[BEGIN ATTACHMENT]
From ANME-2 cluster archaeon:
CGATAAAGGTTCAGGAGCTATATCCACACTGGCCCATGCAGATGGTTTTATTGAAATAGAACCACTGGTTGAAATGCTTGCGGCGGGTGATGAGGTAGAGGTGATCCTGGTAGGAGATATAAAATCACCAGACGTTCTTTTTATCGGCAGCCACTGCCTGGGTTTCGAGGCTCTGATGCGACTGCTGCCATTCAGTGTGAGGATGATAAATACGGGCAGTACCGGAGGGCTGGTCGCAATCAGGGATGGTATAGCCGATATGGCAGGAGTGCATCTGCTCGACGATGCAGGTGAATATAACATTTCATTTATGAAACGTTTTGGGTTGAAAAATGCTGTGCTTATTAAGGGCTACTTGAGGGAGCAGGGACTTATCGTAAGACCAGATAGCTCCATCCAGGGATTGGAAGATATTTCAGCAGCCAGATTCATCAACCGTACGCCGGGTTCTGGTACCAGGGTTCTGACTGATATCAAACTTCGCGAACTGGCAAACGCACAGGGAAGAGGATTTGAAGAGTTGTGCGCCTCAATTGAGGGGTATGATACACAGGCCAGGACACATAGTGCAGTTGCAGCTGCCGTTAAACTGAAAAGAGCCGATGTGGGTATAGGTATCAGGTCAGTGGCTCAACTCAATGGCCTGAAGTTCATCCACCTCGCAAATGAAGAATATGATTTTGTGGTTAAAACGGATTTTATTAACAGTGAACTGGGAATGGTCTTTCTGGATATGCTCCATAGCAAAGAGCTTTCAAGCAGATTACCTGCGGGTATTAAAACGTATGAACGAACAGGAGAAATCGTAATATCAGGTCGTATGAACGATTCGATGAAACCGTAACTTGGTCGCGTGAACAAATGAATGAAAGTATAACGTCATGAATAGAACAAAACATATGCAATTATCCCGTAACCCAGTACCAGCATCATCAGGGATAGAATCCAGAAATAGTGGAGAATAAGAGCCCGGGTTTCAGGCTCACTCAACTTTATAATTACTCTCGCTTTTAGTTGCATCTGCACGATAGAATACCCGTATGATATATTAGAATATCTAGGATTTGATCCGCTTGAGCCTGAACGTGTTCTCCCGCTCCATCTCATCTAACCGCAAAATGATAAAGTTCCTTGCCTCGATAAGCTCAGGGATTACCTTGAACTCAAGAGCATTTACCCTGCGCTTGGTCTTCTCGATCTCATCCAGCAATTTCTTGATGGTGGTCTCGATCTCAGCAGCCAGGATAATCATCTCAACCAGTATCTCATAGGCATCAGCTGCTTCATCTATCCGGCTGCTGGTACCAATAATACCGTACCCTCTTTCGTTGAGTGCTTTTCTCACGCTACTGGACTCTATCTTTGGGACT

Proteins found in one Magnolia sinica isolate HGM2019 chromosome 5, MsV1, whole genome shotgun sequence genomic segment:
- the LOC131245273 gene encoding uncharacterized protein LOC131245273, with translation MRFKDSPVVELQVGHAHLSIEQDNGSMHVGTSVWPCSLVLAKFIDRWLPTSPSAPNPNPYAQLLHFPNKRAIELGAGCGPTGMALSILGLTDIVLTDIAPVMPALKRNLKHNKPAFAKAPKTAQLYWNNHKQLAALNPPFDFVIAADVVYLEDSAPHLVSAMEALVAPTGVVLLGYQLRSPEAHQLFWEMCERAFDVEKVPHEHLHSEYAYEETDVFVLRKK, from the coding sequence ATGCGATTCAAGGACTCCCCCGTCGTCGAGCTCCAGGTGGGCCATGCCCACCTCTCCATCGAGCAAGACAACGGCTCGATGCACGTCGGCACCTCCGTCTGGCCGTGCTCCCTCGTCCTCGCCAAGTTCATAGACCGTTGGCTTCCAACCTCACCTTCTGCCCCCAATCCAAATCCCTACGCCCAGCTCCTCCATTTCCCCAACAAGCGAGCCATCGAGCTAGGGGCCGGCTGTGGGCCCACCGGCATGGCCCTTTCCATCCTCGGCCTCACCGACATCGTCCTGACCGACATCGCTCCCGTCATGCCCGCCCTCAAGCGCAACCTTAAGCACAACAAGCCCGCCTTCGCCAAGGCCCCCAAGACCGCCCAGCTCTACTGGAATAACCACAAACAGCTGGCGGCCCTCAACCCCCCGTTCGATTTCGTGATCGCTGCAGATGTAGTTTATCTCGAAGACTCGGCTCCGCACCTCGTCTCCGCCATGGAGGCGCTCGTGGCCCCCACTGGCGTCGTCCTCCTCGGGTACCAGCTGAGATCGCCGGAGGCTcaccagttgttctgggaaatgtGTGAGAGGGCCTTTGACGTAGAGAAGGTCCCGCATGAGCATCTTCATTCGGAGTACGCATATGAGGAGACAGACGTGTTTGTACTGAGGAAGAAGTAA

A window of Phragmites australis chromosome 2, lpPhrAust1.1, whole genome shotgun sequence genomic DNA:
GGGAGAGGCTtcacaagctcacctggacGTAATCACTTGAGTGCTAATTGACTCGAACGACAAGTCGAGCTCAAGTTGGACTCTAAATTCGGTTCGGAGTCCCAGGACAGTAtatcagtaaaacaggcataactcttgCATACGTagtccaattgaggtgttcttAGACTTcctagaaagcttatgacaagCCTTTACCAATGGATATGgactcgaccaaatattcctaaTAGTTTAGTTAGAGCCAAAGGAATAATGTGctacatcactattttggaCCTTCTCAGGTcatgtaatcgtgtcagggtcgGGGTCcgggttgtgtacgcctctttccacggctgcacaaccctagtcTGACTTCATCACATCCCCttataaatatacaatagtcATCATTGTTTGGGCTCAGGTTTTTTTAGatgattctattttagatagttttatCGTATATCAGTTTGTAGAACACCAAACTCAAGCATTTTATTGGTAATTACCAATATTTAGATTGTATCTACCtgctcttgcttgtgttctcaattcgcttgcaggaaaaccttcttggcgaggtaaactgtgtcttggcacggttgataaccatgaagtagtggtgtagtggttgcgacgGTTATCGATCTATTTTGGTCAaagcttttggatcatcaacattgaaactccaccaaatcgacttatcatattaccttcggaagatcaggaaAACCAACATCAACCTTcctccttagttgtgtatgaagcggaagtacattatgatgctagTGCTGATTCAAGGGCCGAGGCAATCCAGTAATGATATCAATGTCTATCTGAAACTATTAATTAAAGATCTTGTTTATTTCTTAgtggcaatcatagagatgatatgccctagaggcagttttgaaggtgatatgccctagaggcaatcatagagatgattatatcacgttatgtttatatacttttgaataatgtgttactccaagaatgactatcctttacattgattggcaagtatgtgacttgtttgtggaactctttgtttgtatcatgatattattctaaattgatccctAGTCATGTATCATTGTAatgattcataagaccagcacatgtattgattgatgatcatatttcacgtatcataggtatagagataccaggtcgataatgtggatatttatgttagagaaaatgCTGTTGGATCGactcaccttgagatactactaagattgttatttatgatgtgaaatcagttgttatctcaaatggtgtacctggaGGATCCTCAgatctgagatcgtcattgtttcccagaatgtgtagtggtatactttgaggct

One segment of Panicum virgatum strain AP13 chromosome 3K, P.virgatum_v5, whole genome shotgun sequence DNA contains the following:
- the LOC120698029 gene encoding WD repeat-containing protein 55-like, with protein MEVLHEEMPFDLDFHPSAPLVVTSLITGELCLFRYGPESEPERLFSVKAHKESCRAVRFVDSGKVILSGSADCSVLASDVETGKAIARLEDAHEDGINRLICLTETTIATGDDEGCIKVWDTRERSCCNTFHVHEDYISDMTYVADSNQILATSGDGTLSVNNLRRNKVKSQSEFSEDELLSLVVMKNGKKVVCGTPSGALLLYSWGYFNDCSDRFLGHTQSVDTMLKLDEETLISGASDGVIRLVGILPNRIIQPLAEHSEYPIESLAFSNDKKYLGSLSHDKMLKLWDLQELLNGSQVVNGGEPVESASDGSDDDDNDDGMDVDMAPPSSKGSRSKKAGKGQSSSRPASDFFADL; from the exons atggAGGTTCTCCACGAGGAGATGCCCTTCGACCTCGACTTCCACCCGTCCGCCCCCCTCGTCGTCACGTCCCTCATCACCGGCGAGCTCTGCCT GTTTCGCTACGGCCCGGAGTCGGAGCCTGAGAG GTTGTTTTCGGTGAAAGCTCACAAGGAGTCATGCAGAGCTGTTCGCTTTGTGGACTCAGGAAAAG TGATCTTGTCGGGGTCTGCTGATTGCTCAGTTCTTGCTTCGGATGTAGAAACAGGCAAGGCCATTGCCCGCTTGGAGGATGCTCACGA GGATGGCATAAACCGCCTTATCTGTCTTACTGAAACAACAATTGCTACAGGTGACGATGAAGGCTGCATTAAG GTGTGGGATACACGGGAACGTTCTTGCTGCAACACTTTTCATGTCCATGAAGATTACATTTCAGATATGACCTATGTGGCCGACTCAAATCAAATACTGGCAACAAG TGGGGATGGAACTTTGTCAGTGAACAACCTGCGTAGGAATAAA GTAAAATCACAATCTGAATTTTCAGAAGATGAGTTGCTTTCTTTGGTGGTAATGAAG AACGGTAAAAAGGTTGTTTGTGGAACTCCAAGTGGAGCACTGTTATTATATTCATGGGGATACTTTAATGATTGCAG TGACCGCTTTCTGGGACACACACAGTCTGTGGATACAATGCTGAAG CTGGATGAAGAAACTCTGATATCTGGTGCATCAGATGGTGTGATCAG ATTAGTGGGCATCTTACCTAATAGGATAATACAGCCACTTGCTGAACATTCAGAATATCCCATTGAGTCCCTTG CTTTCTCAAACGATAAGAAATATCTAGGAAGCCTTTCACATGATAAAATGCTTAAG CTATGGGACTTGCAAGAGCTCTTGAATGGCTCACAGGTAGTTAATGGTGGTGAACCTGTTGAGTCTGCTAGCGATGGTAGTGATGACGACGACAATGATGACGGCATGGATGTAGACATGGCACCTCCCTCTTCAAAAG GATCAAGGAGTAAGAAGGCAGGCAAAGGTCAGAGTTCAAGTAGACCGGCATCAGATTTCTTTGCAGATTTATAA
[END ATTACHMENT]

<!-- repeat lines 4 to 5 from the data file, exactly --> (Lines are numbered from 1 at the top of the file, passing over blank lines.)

- the LOC131245273 gene encoding uncharacterized protein LOC131245273, with translation MRFKDSPVVELQVGHAHLSIEQDNGSMHVGTSVWPCSLVLAKFIDRWLPTSPSAPNPNPYAQLLHFPNKRAIELGAGCGPTGMALSILGLTDIVLTDIAPVMPALKRNLKHNKPAFAKAPKTAQLYWNNHKQLAALNPPFDFVIAADVVYLEDSAPHLVSAMEALVAPTGVVLLGYQLRSPEAHQLFWEMCERAFDVEKVPHEHLHSEYAYEETDVFVLRKK, from the coding sequence ATGCGATTCAAGGACTCCCCCGTCGTCGAGCTCCAGGTGGGCCATGCCCACCTCTCCATCGAGCAAGACAACGGCTCGATGCACGTCGGCACCTCCGTCTGGCCGTGCTCCCTCGTCCTCGCCAAGTTCATAGACCGTTGGCTTCCAACCTCACCTTCTGCCCCCAATCCAAATCCCTACGCCCAGCTCCTCCATTTCCCCAACAAGCGAGCCATCGAGCTAGGGGCCGGCTGTGGGCCCACCGGCATGGCCCTTTCCATCCTCGGCCTCACCGACATCGTCCTGACCGACATCGCTCCCGTCATGCCCGCCCTCAAGCGCAACCTTAAGCACAACAAGCCCGCCTTCGCCAAGGCCCCCAAGACCGCCCAGCTCTACTGGAATAACCACAAACAGCTGGCGGCCCTCAACCCCCCGTTCGATTTCGTGATCGCTGCAGATGTAGTTTATCTCGAAGACTCGGCTCCGCACCTCGTCTCCGCCATGGAGGCGCTCGTGGCCCCCACTGGCGTCGTCCTCCTCGGGTACCAGCTGAGATCGCCGGAGGCTcaccagttgttctgggaaatgtGTGAGAGGGCCTTTGACGTAGAGAAGGTCCCGCATGAGCATCTTCATTCGGAGTACGCATATGAGGAGACAGACGTGTTTGTACTGAGGAAGAAGTAA

A window of Phragmites australis chromosome 2, lpPhrAust1.1, whole genome shotgun sequence genomic DNA: